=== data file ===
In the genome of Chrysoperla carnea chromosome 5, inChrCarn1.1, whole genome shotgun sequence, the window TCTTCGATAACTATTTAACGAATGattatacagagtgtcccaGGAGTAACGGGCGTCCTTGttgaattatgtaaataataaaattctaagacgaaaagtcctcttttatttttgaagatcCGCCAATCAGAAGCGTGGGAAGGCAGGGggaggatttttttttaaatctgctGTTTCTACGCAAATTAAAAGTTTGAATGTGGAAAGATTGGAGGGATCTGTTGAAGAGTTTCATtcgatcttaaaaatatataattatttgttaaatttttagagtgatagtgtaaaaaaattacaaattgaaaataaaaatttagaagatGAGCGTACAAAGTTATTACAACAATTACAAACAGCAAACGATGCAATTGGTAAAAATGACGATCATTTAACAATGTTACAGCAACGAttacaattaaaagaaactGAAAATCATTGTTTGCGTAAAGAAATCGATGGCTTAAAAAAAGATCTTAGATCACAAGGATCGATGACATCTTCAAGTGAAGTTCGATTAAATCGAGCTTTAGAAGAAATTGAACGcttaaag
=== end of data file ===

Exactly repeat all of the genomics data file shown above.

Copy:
In the genome of Chrysoperla carnea chromosome 5, inChrCarn1.1, whole genome shotgun sequence, the window TCTTCGATAACTATTTAACGAATGattatacagagtgtcccaGGAGTAACGGGCGTCCTTGttgaattatgtaaataataaaattctaagacgaaaagtcctcttttatttttgaagatcCGCCAATCAGAAGCGTGGGAAGGCAGGGggaggatttttttttaaatctgctGTTTCTACGCAAATTAAAAGTTTGAATGTGGAAAGATTGGAGGGATCTGTTGAAGAGTTTCATtcgatcttaaaaatatataattatttgttaaatttttagagtgatagtgtaaaaaaattacaaattgaaaataaaaatttagaagatGAGCGTACAAAGTTATTACAACAATTACAAACAGCAAACGATGCAATTGGTAAAAATGACGATCATTTAACAATGTTACAGCAACGAttacaattaaaagaaactGAAAATCATTGTTTGCGTAAAGAAATCGATGGCTTAAAAAAAGATCTTAGATCACAAGGATCGATGACATCTTCAAGTGAAGTTCGATTAAATCGAGCTTTAGAAGAAATTGAACGcttaaag